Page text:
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They lived or landed in Oregon, a state with one of the worst records in the country at following federal standards intended to thwart roaming sex offenders.It has become a haven for offenders who want to escape much stricter rules in other states.At one point, he was found sleeping on a park bench at Portland State University.Twice-convicted child molester Daniel Zetterholm registered in San Diego, then hopped a bus and turned up in Portland with 4,500 images of child pornography and a guide for sex offenders on how to avoid detection.In fact, winter storms and cold weather in general are the best time for dating, so now may be the time to jump into the fray.
Once off the radar, they continued to prey on women and children.
Oregon is among four states that have done the least to comply, completing only eight of the 14 federal guidelines, according to a study this year by the U. The reason in many of the cases, including Oregon's, is that states must change their laws to meet the federal standards, but lack the political will or the money -- an estimated .5 million to million in Oregon — to make it happen.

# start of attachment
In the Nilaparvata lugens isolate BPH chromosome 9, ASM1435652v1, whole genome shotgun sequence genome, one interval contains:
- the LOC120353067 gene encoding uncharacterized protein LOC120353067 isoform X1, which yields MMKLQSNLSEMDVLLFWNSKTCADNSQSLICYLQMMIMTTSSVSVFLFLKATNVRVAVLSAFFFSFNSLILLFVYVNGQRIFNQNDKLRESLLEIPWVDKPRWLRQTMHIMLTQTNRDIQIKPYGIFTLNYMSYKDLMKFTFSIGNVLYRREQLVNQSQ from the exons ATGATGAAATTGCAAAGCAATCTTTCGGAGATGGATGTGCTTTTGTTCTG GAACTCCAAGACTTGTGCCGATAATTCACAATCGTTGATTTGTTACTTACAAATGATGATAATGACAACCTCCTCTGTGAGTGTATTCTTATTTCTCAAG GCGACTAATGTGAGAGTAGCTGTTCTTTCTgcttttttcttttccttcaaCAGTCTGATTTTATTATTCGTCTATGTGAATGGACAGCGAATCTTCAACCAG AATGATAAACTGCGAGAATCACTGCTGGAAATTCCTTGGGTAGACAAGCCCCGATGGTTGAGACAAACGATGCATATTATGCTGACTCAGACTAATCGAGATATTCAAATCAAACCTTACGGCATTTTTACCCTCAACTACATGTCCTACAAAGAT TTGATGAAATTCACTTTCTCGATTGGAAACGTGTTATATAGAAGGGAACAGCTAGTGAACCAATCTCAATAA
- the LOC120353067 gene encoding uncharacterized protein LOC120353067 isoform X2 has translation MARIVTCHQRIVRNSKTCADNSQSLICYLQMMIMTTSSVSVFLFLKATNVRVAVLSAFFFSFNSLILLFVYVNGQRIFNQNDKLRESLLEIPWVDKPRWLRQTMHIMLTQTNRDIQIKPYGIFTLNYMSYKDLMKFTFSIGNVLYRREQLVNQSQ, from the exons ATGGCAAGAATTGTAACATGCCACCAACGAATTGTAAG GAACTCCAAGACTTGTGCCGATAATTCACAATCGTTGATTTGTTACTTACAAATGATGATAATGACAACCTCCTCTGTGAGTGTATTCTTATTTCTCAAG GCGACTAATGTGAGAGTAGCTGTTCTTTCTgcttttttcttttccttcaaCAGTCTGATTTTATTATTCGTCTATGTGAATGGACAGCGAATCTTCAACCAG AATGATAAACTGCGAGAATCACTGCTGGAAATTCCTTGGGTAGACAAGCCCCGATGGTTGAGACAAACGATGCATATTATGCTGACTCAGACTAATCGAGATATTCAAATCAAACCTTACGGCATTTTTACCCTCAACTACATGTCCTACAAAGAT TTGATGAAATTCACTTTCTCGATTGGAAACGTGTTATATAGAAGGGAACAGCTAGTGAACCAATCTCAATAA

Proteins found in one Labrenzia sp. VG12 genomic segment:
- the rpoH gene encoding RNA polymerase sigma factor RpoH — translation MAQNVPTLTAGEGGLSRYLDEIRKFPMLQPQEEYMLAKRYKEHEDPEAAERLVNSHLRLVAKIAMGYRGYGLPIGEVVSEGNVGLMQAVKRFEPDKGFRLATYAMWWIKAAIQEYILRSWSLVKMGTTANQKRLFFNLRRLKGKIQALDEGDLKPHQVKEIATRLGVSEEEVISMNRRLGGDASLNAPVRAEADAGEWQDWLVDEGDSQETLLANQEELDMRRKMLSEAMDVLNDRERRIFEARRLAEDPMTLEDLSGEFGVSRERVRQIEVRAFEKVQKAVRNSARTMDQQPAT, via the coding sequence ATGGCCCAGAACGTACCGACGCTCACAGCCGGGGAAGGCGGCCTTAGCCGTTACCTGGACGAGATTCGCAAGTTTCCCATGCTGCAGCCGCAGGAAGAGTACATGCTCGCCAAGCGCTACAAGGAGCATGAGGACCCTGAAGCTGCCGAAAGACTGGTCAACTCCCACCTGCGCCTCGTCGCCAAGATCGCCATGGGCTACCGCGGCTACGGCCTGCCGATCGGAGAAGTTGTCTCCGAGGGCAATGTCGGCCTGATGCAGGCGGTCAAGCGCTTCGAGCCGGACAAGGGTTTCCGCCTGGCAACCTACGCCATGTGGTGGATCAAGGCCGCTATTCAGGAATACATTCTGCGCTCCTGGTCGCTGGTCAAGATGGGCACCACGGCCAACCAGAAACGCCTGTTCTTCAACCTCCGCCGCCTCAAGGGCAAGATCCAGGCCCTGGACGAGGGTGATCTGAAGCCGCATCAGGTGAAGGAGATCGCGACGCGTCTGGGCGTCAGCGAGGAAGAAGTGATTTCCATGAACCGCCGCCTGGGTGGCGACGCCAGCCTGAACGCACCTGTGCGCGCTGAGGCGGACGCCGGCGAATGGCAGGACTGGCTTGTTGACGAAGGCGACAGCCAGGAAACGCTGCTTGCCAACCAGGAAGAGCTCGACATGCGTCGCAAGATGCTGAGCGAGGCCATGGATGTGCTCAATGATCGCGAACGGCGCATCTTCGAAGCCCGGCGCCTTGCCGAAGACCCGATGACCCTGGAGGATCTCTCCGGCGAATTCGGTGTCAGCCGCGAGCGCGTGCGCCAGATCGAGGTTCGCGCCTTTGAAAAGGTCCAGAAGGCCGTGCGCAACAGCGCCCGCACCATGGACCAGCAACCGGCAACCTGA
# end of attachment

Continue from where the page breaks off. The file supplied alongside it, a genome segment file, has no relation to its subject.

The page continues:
Some states also feel the federal law stigmatizes offenders while giving the public a false sense of security. They lose 10 percent of an annual federal crime-fighting grant or, like Oregon, must direct the 10 percent to try to get in line with the federal law.
All registered sex offenders must report, in person, to an Oregon State Police office, a city police department or a county sheriff's office in the county where they live: Once each year within 10 days of their birth date, regardless of whether they recently changed addresses; within 10 days of a change of residence; within 10 days of their first day of working at or attending a higher education institution; and within 10 days of changing their work or attendance at a higher education institution.
Congress passed the Adam Walsh Child Protection and Safety Act seven years ago to create a uniform set of sex offender registration and community notification standards for all states.
Oregon is two years behind entering names into its electronic database of registered sex offenders.